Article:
If you know us, you know we’re obsessed with the ingredients in our skincare. I mean, we literally built a platform on getting to the bottom of them. In the spirit of investigative journalism and the aforementioned obsession, we decided to learn more about the actual formulations of the ingredients. Enter Alison Cutlan of CUTLAN Lab, molecular scientist, and product developer extraordinaire to answer our burning questions, this time, about ingredient percentages.
Just to get started, can you define what an “active” ingredient is?
An ‘active ingredient’ typically refers to an ingredient that has a positive activity on the skin. It usually refers to advanced ingredients like extracts, vitamins or peptides, but in very simple formulas it can be a seed oil like Argan oil.
We’re seeing so much skincare that claims to have x% of an active ingredient, but how is that percentage really factored/calculated?
This is definitely a grey area and lots of brands misrepresent this (knowingly or unknowingly). If it is a percentage of a pure compound like L-ascorbic acid (aka vitamin C), there is little confusion, but take an active that is a liquid mixture or a dilution (like peptides, hyaluronic acid and other extracts) the percentage they quote is often that of the mixture, not the pure compound. For example, if someone says their serum has 10% hyaluronic acid, that is likely 10% of a 1% solution, so 0.1% pure hyaluronic acid. If you used 10% pure HA powder it would be a solid jello block.
What are some things a consumer should know about percentages when shopping for a new ingredient to add to their routine?
Ingredient lists are listed in terms of concentration. The first ingredient is the highest going on down to 1%. After 1% concentration, the ingredients can be ordered in any way they want. So make sure that the actives are high up on that ingredient list! Also, note if water is the first ingredient versus something else, like Aloe or a ferment or plant water. Products with an ‘active water phase’ like this are higher quality. Dual function people!
Active ingredient percentages are standardized and useful for certain pure chemicals like vitamins L-ascorbic acid, retinol, niacinamide or AHAs. These are things you can ask about and brands will often state these if they are the main actives in the product. If there are new ingredients it’s helpful if a brand shows the studies for it at the level they are using it. Many brands worry about boring their customer with science and I disagree. Information and transparency are key and I believe today’s consumer wants to know.
Great advice! So do you think it’s better to have fewer ingredients? Or more?
I would say it’s a case by case basis. If I see a product with an extreeemely long ingredient list it’s a turn-off. Lots of ingredients can signal a marketing ploy. If it's not and there is an excess of concentrated actives, it can be too much for the skin to handle and you’ll get irritation. Also, don’t assume that by having only a few ingredients that it’s concentrated. You could just be buying a lot of water and glycerin so it’s good to be able to read ingredient lists. Well formulated products are in the middle. They have enough actives at efficacious levels and don’t go way overboard.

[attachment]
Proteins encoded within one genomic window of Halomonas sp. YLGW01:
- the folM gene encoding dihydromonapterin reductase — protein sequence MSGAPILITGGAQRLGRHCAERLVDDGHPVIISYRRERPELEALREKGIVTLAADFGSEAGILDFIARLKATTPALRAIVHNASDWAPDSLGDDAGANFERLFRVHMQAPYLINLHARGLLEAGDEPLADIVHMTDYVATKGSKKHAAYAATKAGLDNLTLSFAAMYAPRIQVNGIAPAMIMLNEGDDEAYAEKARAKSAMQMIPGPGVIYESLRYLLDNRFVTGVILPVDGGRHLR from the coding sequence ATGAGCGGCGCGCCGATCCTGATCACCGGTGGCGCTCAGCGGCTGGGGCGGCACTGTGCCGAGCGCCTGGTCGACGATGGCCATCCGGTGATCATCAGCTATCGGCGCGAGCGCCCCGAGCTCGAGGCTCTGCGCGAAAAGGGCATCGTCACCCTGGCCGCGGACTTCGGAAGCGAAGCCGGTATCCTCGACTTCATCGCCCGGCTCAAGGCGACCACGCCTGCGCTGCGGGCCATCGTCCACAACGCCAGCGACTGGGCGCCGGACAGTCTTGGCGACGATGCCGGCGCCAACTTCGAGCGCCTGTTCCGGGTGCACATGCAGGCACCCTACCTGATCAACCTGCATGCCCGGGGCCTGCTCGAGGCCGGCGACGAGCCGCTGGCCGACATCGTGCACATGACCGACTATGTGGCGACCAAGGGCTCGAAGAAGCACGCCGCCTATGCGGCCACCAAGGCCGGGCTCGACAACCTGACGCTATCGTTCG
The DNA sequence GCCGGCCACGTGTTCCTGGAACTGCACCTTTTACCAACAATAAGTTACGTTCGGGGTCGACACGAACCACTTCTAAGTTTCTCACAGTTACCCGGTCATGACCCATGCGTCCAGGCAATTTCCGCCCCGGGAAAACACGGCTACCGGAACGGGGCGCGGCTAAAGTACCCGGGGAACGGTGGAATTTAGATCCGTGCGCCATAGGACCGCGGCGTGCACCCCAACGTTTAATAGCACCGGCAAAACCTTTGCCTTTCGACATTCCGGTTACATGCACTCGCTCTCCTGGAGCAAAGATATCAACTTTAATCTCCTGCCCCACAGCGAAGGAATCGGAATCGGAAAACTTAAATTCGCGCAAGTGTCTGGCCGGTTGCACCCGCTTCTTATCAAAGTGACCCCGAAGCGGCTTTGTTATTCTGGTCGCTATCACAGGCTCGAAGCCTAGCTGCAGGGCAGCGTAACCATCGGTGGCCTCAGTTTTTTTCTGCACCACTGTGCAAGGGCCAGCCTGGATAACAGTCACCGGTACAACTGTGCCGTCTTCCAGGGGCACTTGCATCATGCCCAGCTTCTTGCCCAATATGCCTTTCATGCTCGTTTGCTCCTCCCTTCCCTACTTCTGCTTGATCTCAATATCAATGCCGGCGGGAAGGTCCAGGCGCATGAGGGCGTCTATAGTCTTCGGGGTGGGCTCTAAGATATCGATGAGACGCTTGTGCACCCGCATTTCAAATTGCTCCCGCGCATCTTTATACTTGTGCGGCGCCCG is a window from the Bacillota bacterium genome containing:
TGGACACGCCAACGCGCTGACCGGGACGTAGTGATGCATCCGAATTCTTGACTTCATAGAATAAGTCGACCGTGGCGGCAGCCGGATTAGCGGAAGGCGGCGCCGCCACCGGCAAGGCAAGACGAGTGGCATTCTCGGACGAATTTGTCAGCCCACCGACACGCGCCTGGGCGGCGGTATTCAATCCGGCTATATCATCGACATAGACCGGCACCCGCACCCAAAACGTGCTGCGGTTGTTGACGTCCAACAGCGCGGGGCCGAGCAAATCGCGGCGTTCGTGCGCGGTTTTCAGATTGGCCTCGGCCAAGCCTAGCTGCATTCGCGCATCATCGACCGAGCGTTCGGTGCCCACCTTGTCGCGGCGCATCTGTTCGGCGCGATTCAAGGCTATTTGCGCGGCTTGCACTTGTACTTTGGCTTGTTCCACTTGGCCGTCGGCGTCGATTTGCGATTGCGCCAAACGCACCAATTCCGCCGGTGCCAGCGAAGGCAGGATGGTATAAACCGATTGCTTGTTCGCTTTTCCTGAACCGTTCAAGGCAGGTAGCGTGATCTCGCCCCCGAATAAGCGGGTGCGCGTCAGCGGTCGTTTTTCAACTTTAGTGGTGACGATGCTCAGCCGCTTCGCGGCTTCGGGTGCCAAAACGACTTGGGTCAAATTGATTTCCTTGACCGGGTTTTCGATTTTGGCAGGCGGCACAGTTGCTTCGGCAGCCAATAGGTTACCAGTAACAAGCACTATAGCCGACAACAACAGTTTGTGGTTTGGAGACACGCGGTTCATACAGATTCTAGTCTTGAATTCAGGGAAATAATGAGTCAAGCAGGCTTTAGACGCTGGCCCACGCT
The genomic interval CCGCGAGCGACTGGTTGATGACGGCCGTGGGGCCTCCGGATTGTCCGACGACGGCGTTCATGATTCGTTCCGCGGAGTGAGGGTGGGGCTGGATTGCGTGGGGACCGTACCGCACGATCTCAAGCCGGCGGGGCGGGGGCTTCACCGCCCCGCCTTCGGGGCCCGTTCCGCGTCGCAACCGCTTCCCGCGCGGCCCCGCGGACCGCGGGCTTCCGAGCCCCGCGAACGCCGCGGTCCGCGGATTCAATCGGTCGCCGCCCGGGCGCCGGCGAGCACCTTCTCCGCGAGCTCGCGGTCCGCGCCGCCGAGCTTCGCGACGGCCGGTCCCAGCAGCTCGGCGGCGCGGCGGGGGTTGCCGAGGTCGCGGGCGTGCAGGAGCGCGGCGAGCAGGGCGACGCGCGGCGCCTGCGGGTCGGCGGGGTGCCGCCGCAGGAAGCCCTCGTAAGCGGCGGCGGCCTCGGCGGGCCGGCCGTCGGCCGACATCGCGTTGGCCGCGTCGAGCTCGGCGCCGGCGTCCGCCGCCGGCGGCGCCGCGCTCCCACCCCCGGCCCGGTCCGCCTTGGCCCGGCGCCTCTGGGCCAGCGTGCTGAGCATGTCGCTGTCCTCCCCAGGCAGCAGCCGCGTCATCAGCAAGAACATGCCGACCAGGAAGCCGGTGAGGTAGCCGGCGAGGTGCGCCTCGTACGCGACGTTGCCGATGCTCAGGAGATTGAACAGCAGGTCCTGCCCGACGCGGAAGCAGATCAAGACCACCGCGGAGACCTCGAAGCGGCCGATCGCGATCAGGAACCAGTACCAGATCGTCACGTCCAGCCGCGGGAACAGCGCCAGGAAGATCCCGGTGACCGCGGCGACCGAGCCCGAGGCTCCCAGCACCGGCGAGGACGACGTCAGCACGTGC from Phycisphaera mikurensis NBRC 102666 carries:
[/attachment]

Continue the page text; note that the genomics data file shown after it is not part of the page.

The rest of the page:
What’s the point of adding “inactive” ingredients to a product? Do they cut down on the effectiveness of the “active” ingredients?
Inactive ingredients are things like thickeners and feel modifiers or...water for that matter. They don’t necessarily cut down on the actives’ effectiveness at all, sometimes they increase it, sometimes it has no effect. A well-formulated product is one that intelligently uses dual function ingredients, like using a thickener that can also be considered a skin-active by having anti-inflammatory and hydrating aspects or using an ‘active water’ such as aloe, plant waters or a ferment at the water phase.
Got it. So do these percentages factor into the retail price of skincare? Or are some ingredients just “trendy” and thus marked up?
It can, but it depends on the brand. There are honest skincare brands and dishonest skincare brands. And because so many people are getting into the game, let’s be honest, many brands simply don’t know what is quality and what is not! They just want to selllllll.
Quality ingredients at effective levels cost money and this must be reflected in the price. Like anything, there are always going to be shitty products everywhere and some are super cheap and others have great packaging and a good marketer behind them that charge way too much and that’s a shame.
Want to see if ingredients are in-line with your skin goals? Check them on Rate Your Routine!
Ain’t that the truth… Are there companies that don’t share the percentages of active ingredients? Why?
There can be many reasons for this:
- They don’t want to give their formula away. Too many percents declared in the ingredients means the formula can be easily decoded.
- The ingredients are at a lower level than they’d like to claim
- More is not always better. Certain ingredients are best used at very low levels for efficacy (growth factors or certain peptides). This becomes a difficult education process for the consumer.
So if we want to take this knowledge to the streets (or to online shopping), what are your shortcuts for dissecting an ingredient label? How can we quickly know what’s what?
If it’s water-based and it’s a lotion or a white-ish serum, it has a water phase, and oil phase and an emulsifier to bring them all together. Just water phase will be water and some sort of thickener. Pure oils are just that. Preservatives are found anywhere there is water. Oil products do not need preservatives.